How compounding can help your returns

4 minute read

Einstein called compounding the Eighth Wonder of the World.  Find out how the formula can work wonders on savings and investments.

The value of investments can fall as well as rise and you could get back less than you invest. If you’re not sure about investing, seek independent advice. Tax rules can change and their effects on you will depend on your individual circumstances.

What you’ll learn:

  • How compound growth works
  • How long term investors can benefit
  • An example of compounding in action- in pounds and pence.

Legend has it that the physics genius, Albert Einstein, once described the mathematical rule of ‘compounding’ – a vital ingredient for successful, long-term saving and investing - as the ‘eighth wonder of the world’.

Here’s why you should try and harness its power for your investments.

How compounding works

Compound can turbocharge your returns – so long as you have plenty of time on your side.

If you invest £10,000 and it returns 2% income after the first year, you will see £200 added to your investment pot.

In the second year as well as earning returns on your original £10,000, you also earn on the £200 growth. Should the rate of return remain at 2%, your investment of £10,200 would grow by £204 of income the next year giving a total of £10,404.

In subsequent years, the same formula applies, meaning your money grows at a faster rate by leaving the income invested.

With our theoretical example of £10,000 saved, a person who withdrew their 2% each year would see just £2,000 added to their original balance after 10 years, compared to a compound investor that would have had nearly £2,190 added.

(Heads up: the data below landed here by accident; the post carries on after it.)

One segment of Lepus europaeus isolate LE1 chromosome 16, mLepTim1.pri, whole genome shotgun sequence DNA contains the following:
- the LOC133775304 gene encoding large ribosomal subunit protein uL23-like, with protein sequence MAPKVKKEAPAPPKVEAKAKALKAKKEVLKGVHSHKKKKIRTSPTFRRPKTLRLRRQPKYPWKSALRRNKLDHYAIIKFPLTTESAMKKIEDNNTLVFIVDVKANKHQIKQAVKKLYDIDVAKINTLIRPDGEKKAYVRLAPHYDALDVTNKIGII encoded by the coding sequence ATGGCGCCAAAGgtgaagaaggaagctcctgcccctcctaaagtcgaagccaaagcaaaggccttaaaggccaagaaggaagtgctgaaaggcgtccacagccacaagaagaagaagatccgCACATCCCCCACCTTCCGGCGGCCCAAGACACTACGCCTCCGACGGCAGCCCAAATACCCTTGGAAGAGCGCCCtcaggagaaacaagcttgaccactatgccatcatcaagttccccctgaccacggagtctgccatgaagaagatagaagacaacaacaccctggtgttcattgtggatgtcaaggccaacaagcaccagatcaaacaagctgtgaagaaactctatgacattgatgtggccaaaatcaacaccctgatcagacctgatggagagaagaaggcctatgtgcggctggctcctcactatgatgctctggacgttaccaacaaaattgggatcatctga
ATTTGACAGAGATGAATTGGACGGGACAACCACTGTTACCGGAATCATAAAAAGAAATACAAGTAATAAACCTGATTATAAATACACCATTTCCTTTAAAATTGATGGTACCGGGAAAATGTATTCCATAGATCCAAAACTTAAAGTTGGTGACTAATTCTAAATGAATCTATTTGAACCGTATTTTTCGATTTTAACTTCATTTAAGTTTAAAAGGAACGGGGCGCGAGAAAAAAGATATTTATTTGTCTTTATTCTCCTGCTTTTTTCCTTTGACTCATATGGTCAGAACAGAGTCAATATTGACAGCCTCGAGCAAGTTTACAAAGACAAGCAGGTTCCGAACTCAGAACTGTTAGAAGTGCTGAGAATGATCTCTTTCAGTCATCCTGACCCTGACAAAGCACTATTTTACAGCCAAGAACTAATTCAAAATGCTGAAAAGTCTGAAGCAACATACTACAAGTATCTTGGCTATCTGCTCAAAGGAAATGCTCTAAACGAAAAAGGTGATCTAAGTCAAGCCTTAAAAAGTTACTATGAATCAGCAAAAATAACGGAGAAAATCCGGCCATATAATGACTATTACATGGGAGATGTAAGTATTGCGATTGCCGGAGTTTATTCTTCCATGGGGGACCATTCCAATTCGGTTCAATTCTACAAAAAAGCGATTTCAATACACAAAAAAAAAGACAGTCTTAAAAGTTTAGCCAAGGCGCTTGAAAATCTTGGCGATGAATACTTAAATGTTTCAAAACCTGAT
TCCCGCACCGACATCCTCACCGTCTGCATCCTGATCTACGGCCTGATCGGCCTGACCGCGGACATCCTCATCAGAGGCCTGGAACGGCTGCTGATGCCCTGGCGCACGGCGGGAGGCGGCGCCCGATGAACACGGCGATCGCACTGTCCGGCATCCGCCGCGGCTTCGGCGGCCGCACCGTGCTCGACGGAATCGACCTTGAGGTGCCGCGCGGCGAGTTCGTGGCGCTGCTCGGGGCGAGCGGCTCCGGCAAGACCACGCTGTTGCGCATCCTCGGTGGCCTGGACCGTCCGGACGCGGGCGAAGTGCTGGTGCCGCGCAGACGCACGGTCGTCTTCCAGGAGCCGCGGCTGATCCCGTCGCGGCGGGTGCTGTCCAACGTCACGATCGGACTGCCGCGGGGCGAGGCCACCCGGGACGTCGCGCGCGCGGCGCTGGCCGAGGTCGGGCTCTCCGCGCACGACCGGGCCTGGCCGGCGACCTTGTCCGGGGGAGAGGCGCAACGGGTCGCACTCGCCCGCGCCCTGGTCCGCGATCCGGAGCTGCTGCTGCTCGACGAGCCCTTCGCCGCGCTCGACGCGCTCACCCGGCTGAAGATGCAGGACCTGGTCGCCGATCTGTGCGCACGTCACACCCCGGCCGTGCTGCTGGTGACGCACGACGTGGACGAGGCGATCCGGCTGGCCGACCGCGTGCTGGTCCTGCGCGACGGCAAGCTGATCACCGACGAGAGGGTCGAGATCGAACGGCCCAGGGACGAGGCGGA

After 20 years, assuming the same growth, your original balance would rise to £14,859. That’s £859 more than if you had received returns only on your original sum.

How your pot might snowball
£10,000 invested and earning returns of 2% a year1
End of year Value of investment with compounding (£) Value of investment without compounding (£)
1 10,200 10,200
2 10,404 10,400
3 10,612 10,600
4 10,824 10,800
5 11,408 11,000
10 12,190 12,000
15 13,459 13,000
20 14,859 14,000

The power of compounding

As long as you are patient and have plenty of time before you need to tap into your investments, you should benefit from the snowball effect of compound growth as the years roll by.

This principle applies to money held in bonds that pay annual interest, shares that pay dividends (the share of company profits distributed to investors), and funds that can pay either depending on what the fund is invested in.

Many companies pay dividends quarterly or half yearly which means that compounding can get to work more quickly. The majority of funds pay out twice each year.

Reinvest those returns rather than take them as income, and the growth will compound. This means you’ll see your money grow – as long as positive markets mean the income being earned continues over the long term.

Consider the mathematical Rule of 72 as a rough guide to how compounding can work for you. Divide 72 by your selected annual income rate to get the number of years it should take to double your money. In our example, 72 divided by 2 equals 36 years.

Our figures don’t take into account the impact of markets on the original £10,000 invested which will hopefully also be rising over the years, though this is not guaranteed and it could fall in value.

The compounding sums in our illustration do not reflect the impact of inflation – the rising cost of living over time, which reduces the spending power of your money. Nor do they take account of any tax you might owe on returns or costs you may need to pay for holding your investment.

Further, when it comes to dividends, those companies that pay dividends may cut, delay or even cease them in economically challenging periods.

But by compounding the returns over the longer term you can potentially help your money work harder without lifting a finger.

By investing in a fund and selecting to buy accumulation units (rather than income units), the growth will compound without you having to do anything. The earlier you start saving and investing, the sooner you could start to earn interest or dividends (so long as companies pay them) and start seeing compounding work for you.

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